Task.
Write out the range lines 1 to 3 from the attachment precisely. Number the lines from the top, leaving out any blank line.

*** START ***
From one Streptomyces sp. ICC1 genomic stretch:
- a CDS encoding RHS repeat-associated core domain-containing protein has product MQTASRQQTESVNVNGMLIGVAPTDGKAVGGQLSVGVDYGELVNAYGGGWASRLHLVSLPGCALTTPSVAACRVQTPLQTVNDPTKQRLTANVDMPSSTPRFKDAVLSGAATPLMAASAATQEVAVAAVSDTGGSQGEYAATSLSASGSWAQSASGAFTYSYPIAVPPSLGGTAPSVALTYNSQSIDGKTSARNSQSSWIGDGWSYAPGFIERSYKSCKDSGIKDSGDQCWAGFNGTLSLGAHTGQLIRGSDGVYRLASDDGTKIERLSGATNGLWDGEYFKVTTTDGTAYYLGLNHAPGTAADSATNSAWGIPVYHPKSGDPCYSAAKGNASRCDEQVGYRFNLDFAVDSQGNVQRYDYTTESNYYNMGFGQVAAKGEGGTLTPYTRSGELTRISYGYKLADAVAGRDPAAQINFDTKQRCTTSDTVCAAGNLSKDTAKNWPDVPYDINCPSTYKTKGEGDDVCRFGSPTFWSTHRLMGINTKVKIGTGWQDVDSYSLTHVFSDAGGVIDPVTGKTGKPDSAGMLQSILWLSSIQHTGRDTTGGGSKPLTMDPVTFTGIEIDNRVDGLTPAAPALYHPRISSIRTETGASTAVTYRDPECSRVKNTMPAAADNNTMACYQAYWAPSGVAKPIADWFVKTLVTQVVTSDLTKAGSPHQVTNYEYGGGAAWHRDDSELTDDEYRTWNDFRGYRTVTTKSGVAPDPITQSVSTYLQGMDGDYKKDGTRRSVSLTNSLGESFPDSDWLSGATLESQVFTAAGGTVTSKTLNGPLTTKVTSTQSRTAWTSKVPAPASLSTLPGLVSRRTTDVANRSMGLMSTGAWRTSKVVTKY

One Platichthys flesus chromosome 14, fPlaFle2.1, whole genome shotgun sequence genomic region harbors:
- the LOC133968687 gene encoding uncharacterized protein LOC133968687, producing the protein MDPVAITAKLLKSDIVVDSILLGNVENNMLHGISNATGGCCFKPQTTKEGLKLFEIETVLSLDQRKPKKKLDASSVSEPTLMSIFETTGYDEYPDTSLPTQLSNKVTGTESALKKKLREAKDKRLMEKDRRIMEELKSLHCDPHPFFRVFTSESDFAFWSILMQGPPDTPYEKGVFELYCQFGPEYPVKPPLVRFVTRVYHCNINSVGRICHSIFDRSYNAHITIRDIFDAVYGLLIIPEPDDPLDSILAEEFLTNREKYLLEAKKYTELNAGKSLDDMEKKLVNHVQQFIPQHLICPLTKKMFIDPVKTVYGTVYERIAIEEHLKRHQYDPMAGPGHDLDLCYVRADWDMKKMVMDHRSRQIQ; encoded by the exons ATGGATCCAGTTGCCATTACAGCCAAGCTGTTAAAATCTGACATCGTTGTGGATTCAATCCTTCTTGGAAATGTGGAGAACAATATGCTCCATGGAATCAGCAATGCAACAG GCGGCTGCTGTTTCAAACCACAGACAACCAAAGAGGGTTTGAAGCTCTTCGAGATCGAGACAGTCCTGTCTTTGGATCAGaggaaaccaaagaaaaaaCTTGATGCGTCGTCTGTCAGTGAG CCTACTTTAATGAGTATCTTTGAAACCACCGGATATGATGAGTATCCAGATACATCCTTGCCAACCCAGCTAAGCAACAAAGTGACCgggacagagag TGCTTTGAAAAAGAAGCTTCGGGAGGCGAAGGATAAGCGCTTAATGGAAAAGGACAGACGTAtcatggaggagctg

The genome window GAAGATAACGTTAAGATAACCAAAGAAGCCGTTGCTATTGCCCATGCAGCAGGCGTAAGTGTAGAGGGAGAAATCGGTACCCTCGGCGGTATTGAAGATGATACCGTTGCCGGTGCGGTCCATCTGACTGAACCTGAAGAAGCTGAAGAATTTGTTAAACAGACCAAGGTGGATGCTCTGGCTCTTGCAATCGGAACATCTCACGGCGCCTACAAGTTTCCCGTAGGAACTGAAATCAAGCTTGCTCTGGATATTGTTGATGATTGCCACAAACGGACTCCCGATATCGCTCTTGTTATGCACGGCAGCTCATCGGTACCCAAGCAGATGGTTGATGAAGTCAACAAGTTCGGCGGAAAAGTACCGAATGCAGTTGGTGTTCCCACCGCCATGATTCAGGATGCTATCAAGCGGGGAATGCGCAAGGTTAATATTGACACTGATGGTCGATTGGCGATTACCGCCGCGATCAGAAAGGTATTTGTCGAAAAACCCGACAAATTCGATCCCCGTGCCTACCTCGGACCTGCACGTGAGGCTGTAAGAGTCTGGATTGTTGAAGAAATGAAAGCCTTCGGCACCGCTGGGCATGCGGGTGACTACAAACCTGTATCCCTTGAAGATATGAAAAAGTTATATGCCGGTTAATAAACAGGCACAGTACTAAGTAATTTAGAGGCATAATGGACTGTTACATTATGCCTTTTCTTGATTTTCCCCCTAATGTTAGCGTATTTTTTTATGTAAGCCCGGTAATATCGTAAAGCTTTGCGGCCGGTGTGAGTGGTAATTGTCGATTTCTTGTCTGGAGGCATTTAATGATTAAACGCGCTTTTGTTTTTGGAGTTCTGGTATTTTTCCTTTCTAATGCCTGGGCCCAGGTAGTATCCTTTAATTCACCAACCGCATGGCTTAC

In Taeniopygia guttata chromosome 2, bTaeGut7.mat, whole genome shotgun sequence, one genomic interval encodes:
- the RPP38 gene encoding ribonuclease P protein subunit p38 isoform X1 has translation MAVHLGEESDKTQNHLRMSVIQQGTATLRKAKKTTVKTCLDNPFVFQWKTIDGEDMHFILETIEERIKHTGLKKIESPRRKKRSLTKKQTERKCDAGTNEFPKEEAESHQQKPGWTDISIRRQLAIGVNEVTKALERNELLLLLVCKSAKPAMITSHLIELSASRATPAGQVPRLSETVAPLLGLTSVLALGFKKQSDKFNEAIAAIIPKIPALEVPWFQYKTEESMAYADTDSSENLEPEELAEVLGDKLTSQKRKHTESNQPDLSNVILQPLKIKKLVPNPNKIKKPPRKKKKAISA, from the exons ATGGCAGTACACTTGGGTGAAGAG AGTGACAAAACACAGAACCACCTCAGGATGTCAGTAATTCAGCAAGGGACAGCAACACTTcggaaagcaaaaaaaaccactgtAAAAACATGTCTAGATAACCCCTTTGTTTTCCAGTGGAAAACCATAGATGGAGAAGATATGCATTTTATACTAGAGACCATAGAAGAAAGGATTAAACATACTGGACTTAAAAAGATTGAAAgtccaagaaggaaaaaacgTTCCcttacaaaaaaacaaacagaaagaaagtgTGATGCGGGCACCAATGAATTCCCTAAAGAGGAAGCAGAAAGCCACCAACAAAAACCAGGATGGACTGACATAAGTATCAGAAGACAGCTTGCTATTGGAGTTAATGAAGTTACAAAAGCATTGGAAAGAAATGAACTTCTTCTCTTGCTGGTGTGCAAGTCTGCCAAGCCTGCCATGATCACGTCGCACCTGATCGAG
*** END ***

From one Streptomyces sp. ICC1 genomic stretch:
- a CDS encoding RHS repeat-associated core domain-containing protein has product MQTASRQQTESVNVNGMLIGVAPTDGKAVGGQLSVGVDYGELVNAYGGGWASRLHLVSLPGCALTTPSVAACRVQTPLQTVNDPTKQRLTANVDMPSSTPRFKDAVLSGAATPLMAASAATQEVAVAAVSDTGGSQGEYAATSLSASGSWAQSASGAFTYSYPIAVPPSLGGTAPSVALTYNSQSIDGKTSARNSQSSWIGDGWSYAPGFIERSYKSCKDSGIKDSGDQCWAGFNGTLSLGAHTGQLIRGSDGVYRLASDDGTKIERLSGATNGLWDGEYFKVTTTDGTAYYLGLNHAPGTAADSATNSAWGIPVYHPKSGDPCYSAAKGNASRCDEQVGYRFNLDFAVDSQGNVQRYDYTTESNYYNMGFGQVAAKGEGGTLTPYTRSGELTRISYGYKLADAVAGRDPAAQINFDTKQRCTTSDTVCAAGNLSKDTAKNWPDVPYDINCPSTYKTKGEGDDVCRFGSPTFWSTHRLMGINTKVKIGTGWQDVDSYSLTHVFSDAGGVIDPVTGKTGKPDSAGMLQSILWLSSIQHTGRDTTGGGSKPLTMDPVTFTGIEIDNRVDGLTPAAPALYHPRISSIRTETGASTAVTYRDPECSRVKNTMPAAADNNTMACYQAYWAPSGVAKPIADWFVKTLVTQVVTSDLTKAGSPHQVTNYEYGGGAAWHRDDSELTDDEYRTWNDFRGYRTVTTKSGVAPDPITQSVSTYLQGMDGDYKKDGTRRSVSLTNSLGESFPDSDWLSGATLESQVFTAAGGTVTSKTLNGPLTTKVTSTQSRTAWTSKVPAPASLSTLPGLVSRRTTDVANRSMGLMSTGAWRTSKVVTKY

One Platichthys flesus chromosome 14, fPlaFle2.1, whole genome shotgun sequence genomic region harbors: